Tuesday, October 25, 2011

What Are Your Insects Up To?

Fact: Little people are fascinated by little things.

Your child can learn so much from studying the comings and goings in the lives of the insects in your very own yard.

We have child-friendly insect magnifying glasses that are perfect for enhancing your child’s view of the little critters that make up such an important part of our ecosystem.

What foods do they naturally choose? Where do they live? Do they live in large communities, or spend most of their time alone?

There are endless activities that can be based around the study of insects and even favourite songs such as “That Ants Go Marching” and nursery rhymes such as “Ladybird, Ladybird” take on a whole new level of meaning after you have watched thousands of ants marching one by one or waved goodbye to a ladybird as it flies away home.

There are safe experiments that even the youngest child can take part in, such as sprinkling a pinch of sugar or some cake crumbs along a line of ants and watching how their activity changes.

It can be an enlightening experience to follow one ant from a food source, all the way along the ant super highway, to the point where it enters the nesting hole. What an epic journey for such a little creature!

This can also help with your child’s understanding of analogies of insect behaviour that are sometimes used in nursery stories.

Check out our colourful Insect Magnifying Glass and open your child’s eyes to the amazing world of insects.

Tuesday, October 18, 2011

Halloween Sensory Bag

Halloween can be hard for kids on the Autism Spectrum, but that doesn’t mean they should miss out on the fun. All the cool kids are joining in, so why shouldn’t they?

The cool thing about Halloween is that the ‘mainstream’ toys are all pretty sensory anyway! Think all things slimy, spiky, squidgy and squishy and that pretty much sums up the kind of party favours kids like at this time of year.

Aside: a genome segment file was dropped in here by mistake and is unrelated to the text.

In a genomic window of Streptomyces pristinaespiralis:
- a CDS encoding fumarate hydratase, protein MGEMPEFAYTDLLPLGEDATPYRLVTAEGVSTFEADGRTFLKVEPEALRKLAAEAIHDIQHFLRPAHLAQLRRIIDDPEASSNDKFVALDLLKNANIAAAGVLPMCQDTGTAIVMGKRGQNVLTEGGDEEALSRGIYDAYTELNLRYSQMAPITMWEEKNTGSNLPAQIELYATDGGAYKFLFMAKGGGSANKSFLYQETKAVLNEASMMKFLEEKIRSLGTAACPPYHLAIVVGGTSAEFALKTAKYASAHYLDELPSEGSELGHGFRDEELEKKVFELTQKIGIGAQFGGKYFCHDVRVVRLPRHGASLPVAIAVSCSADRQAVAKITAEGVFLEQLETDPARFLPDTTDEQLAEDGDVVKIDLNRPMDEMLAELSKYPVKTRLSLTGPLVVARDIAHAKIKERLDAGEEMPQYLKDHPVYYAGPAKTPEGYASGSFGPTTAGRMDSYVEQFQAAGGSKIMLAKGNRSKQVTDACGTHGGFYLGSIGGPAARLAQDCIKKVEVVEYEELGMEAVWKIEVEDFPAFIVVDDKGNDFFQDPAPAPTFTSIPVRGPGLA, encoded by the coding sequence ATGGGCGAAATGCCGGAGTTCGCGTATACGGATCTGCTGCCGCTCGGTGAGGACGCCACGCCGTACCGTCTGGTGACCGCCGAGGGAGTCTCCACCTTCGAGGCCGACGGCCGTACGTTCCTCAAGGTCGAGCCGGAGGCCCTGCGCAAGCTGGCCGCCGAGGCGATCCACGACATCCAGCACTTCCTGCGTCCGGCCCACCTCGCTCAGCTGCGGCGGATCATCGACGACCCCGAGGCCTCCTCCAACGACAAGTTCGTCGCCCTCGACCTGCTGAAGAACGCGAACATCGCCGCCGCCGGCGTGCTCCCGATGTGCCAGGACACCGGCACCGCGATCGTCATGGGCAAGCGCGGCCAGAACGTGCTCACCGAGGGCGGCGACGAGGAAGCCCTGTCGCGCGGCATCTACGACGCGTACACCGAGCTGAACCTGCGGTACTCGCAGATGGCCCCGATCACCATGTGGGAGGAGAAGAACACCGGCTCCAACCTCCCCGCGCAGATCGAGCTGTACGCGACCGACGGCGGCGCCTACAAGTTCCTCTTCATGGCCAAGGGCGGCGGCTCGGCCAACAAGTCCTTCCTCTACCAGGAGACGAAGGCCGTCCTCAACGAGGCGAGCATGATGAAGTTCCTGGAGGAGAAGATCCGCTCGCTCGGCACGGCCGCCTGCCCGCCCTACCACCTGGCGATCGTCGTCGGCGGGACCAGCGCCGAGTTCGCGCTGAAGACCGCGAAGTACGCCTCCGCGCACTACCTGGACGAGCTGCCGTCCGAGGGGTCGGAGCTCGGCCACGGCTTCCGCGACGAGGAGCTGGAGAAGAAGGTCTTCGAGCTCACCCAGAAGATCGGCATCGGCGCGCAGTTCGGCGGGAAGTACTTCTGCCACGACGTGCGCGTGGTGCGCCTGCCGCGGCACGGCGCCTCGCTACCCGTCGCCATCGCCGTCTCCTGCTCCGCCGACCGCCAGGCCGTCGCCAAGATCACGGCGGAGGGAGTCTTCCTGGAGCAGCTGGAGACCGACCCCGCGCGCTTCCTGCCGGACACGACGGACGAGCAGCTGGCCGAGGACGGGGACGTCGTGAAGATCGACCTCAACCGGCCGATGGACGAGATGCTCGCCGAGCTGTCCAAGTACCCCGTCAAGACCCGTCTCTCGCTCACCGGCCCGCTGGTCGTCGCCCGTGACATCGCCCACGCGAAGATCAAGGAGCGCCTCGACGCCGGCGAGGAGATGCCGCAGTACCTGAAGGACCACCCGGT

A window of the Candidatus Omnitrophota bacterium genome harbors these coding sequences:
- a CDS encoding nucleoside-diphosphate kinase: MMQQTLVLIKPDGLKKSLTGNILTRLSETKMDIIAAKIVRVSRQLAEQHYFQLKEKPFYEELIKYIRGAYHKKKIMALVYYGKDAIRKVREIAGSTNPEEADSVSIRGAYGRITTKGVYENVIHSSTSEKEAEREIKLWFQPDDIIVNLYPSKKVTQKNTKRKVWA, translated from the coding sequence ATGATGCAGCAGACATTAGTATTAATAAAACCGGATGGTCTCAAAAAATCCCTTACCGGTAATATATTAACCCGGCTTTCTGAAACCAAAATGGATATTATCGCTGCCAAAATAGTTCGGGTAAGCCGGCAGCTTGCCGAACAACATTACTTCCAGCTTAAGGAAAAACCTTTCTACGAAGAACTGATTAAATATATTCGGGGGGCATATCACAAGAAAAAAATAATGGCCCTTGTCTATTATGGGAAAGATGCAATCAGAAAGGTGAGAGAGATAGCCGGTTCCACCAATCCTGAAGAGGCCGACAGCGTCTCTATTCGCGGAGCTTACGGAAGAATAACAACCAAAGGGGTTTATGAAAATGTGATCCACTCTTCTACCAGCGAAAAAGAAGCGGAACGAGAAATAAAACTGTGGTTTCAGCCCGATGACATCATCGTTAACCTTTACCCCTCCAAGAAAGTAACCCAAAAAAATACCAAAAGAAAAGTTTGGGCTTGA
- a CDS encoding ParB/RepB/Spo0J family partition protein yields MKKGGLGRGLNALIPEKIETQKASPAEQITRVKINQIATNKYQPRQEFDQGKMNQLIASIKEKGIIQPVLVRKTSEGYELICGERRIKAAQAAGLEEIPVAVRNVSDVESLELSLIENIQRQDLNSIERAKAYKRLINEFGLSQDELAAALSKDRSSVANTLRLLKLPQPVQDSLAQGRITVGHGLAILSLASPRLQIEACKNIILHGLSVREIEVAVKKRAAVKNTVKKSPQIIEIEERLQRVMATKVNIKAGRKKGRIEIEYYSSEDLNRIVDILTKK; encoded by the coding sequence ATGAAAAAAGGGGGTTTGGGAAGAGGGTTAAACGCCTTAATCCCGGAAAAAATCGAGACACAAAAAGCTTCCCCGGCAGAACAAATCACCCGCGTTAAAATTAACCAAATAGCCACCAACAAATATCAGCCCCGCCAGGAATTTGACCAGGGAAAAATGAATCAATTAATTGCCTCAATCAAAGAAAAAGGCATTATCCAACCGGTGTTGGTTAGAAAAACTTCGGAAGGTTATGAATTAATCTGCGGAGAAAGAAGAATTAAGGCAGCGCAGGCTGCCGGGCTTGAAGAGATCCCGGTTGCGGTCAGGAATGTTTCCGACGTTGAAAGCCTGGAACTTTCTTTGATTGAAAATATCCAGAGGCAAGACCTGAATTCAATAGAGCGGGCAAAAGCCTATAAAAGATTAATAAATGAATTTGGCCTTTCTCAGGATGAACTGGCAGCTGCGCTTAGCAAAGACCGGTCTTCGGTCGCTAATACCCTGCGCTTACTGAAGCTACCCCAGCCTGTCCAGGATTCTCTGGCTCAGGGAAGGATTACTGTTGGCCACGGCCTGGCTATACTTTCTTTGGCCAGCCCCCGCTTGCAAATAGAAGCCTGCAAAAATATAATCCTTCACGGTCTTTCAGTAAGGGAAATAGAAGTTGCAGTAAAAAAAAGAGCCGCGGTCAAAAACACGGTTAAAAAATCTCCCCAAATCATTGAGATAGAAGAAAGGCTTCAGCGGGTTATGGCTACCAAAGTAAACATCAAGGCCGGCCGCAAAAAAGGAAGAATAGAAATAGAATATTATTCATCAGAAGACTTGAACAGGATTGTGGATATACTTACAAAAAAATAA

The Toy Bug knows how important it is to be inclusive and http://www.blogger.com/img/blank.gifsensitive so that ALL kids can take part in ALL events! They have put together a collection of 12 sensory toys and completed the package with a colourful Halloween bag to boot.

These toys are great for all events and occasions, and are a great travelling ‘kit’ of toys that will stimulate, soothe and occupy even the most fussy little ghoul, goblin or zombie. Kids can squeeze, stretch, bend, turn, spin and squish in this pack of Halloween horror.

The set, for ages 3+, includes:

* Halloween Bag (approx 36cm x 38cm - excluding handles)
* Soft Spider Squish Ball
* Pumpkin SLIME
* Wind up Ghost or Pumpkin
* Pumpkin Touch Bubbles
* Wooden Spin Top
* Bendy Skeleton Keyring
* Sticky Halloween Toy
* Hand Clapper
* Mouth Whistle
* Spiky Ball Keyring
* 2 "Happy Halloween" Balloons

This set is so cool that ALL kids will want one, and at $16.95 for a $22 value it is a fantastic way for your kid to stand out in the crowd during Halloween for the best of reasons.

Tuesday, October 11, 2011

Going To The Dentist

The one thing all parents of children who fall under the umbrella of ASD quickly learn, is to take away the element of surprise from upcoming events as much as possible.

Regardless of your child’s individual sensory requirements and level of understanding, preparing them for any event that may present challenges is always a good plan, and a visit to the dentist could be quite harrowing for your child without adequate preparation.

The most important first step to making a trip to the dentist run as smoothly as possible is to find a dentist who is child friendly. Ensure they have some experience of working with children who have special needs and know how to make their dental visit a fun and non-threatening event.

Ask other parents in your network of friends and through your child’s school or care facility for recommendations, most will gladly recommend a dentist who has been caring and accommodating of their child’s needs.